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Valuable Information for Tax-Deferred Investment Accounts, May 24, 2005
Anyone who enjoyed Stocks for the Long Run will find this book to be a very valuable addition to his or her knowledge about stock investing for tax-deferred investment accounts.
Professor Siegel has checked history again. This time he has looked for ways to do stock investing that have performed better than indexed mutual funds for tax-deferred accounts.
Much of what he finds is counter to the conventional wisdom, but makes sense when examined objectively.
Here are some key findings:
1. High dividend yields, when reinvested in the same stock, provide superior returns. That's only true in a tax-deferred account, of course.
2. Buying stocks with low multiples that grow faster than expected is much easier and more profitable to do than simply choosing companies in fast growing industries.
3. Exciting new companies make lots of money for founders, employees and venture capitalists . . . but not enough for investors.
4. Avoid capital intensive businesses.
5. The most productive companies are those who develop new business models (something I discuss in The Ultimate Competitive Advantage) regardless of how bad the industry is.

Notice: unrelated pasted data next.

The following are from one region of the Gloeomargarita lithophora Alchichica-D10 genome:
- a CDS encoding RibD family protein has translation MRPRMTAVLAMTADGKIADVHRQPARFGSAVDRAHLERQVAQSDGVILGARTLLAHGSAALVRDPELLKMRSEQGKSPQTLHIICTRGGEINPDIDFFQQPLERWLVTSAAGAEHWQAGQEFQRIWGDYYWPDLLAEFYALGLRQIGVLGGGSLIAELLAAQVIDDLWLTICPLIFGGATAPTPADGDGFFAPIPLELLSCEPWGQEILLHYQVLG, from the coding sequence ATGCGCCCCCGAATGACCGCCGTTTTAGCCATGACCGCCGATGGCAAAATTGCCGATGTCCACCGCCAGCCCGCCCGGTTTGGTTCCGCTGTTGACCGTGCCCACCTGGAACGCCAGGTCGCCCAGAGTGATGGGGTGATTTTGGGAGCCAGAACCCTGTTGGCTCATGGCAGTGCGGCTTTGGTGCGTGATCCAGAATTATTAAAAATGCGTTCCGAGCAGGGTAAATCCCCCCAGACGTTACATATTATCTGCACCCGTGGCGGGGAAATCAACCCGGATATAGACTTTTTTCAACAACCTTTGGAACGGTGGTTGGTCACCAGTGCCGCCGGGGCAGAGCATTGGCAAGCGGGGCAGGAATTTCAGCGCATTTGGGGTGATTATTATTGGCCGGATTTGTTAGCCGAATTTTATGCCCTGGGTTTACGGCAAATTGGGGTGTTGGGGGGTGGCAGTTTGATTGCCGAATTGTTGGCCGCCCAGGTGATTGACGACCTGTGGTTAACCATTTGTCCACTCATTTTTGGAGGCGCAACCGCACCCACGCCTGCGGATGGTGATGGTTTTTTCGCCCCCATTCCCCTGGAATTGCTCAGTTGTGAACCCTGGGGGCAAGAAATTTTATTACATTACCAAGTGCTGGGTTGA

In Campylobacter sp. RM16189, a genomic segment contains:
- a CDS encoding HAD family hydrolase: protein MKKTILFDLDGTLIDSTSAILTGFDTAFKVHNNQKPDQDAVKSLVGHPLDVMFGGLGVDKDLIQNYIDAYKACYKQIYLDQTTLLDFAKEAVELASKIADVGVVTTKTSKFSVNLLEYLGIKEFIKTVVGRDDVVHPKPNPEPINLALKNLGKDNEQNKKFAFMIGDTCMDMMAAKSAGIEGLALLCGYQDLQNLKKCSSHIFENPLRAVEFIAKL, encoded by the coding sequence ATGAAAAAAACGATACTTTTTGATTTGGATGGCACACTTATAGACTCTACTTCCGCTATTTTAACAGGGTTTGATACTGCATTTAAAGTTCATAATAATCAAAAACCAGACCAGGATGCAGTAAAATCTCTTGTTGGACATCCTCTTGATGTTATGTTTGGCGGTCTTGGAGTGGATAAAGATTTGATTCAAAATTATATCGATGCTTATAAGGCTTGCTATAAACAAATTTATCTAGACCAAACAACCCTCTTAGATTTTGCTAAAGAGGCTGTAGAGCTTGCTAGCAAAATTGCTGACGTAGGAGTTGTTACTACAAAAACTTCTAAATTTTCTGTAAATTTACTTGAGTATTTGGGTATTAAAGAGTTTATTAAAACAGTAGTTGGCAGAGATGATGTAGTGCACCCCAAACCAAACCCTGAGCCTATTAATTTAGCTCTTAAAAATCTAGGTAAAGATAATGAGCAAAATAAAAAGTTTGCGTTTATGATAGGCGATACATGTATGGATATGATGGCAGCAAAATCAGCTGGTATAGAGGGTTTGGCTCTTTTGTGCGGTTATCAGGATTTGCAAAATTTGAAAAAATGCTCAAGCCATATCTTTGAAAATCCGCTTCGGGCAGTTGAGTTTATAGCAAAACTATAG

6. Beware of excessive valuations . . . no matter how good the future looks.
7. If a company has neither a high dividend nor any cash, assume something's wrong with the accounting.
8. Indexed stocks in slower-growing emerging markets have high potential to deliver huge gains in the future due to demographic influences.
From these findings, Professor Siegel suggests a model portfolio for equities that will intrigue you (see page 254) with high-dividend ideas, global firms, attractive sectors and interesting value plays.
In addition, Professor Siegel addresses the question of what to do about paying for the retirements of all those Baby Boomers around the world. His proposal is to encourage young emerging market workers to purchase the assets of older workers in the developed world. You'll find the argument to be intriguing and compelling.
I cannot remember reading a more stimulating and original book about investing. I was particularly impressed by his historical research that shows the superiority of sticking with companies that have been around a long time rather than searching out newer companies to buy. I think the exception to the latter comes in those cases where the management has proven to be adept at improving upon their business models to provide more value to customers.
Almost every investor would benefit from reading and thinking about this book.